Live sea eagle webcam
Well, actually I do. Usually. But to wake up to the mizzle (mist and drizzle?) again was a bit of a let down. Especially when the rest of the UK seems to be basking in wonderful warm sunshine. However, undaunted, two true-grit groups assembled at 10am and 1pm and were not put off by suggestions that we might see absolutely nothing at the hide. They would take their chances. True the mist was down and covered the nest wood. True it was raining so hard you got soaked walking from car to hide. True the midges were loving it. True the morning group saw nothing more than a dark 'atmospheric' eagle silhouette in a tree. The afternoon group were a determined bunch. True Brits. It's as if they were willing the rain to stop. And then a miracle happened. It stopped. The clouds parted. A hint of blue appeared in the western sky. Frisa flew from the nest where she'd been doing her best to protect her rapidly growing chicks from the wet. She perched next to Skye and they called to each other. A small cheer went up from the brave crowd at the forward hide. Skye heard what Frisa was screaming: "I know it's wet. I know you're fed up but GO GET SOME FOOD!" Out he flew from the wood, across the loch and off to hunt. Everyone got fabulous views and they left happy and contented, if a little damp and slightly bitten. A small price to pay.
Last night as I took a last look at the live streaming sea eagle webcam in Estonia, I learned something new about sea eagles after nearly 30 years of watching them. Of course we never really get to see them at roost, at night, 'asleep'. The webcam is 2 hours ahead of British Summer Time so at 2230 Estonian time, there was one of the adults - probably the female - on the nest with the two chicks. Amazingly she had her head tucked under her wing - just like a sleeping swan. I've never seen them do that before. There's always something new to learn about these birds. As I write I can close my eyes and picture Frisa on the nest tonight. She has her two chicks tucked cosily underneath and she rests her proud head under her wing. Let's hope the sun shines on them all (and dries them out) tomorrow.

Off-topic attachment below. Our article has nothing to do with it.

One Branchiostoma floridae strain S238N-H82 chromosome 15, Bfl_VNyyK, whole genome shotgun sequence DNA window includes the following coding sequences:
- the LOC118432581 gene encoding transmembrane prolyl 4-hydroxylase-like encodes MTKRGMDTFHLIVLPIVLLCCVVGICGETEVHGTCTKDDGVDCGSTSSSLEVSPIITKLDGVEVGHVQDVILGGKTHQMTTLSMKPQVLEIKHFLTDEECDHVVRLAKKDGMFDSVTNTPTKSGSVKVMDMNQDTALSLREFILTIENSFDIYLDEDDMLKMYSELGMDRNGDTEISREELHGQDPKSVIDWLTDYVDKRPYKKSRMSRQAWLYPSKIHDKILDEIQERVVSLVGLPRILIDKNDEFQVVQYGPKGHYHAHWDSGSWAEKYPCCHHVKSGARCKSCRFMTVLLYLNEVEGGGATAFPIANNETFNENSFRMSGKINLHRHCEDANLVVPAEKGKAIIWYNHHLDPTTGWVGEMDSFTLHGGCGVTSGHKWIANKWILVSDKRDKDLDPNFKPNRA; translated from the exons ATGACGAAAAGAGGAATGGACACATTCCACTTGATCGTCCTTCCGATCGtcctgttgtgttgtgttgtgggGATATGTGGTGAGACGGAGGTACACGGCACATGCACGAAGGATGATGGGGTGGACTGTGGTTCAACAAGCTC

Welcome back to the new Springwatch team. Great show. I think it works. How about you?
Has Britain Got Talent? Mull's sea eagles get some primetime TV exposure this week. Don't miss 'Animal 24:7' BBC One 7.30pm Wednesday 27 May (except Wales).
Dave Sexton RSPB Scotland Mull Officer
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Hi Dave thanks for another update.Ann watched your interview while i was reading and at the finish said really well done.Thanks for program information would have missed it as just looked in our book and doesn't say anything about it.Ann saw about Puffins on Mull when watching your interview whereabouts on Mull would that be.Nice that you are still picking up new things about Sea Eagles as we all gain from your knowledge and i think it benefits them in the future as well.Hope the weather gets better for you.We went to Shapwick Heath last Friday near Ham Wall RSPB in Somerset mainly to see the Hobbies as sometimes there are up to about 70 there really good we saw perhaps between 6 and 9 at various times.Best wishes.
Reply: Thanks. Puffins are only on the Treshnish Isles and Staffa. Various boat operators out of Ulva Ferry and Iona/Fionnphort but other trips out of Tobermory also see them on the sea. 'Animal 24:7' is scheduled to be on BBC One on Wednesday 7.30pm but apparently not in Wales.
Thanks, Dave and Debby, for the updates - good to know all's well with the eagle family. Only five weeks now till come to Mull- can't wait. I'm praying for good weather and some sightings of them, and hopefully the odd 'goldie' too! When are the chicks due to fledge, please?
Reply: the Frisa chicks tend to fledge when they're about 12 weeks old; usually mid to end July. Last year though it was early August. Dave
Hi Dave, Saw you on the TV tonight...Wonderful footage of you and the Eagles...You are a natural and should be a regular on Springwatch...Am really missing the Scottish footage from Springwatch this year....Not nearly so exciting as normal..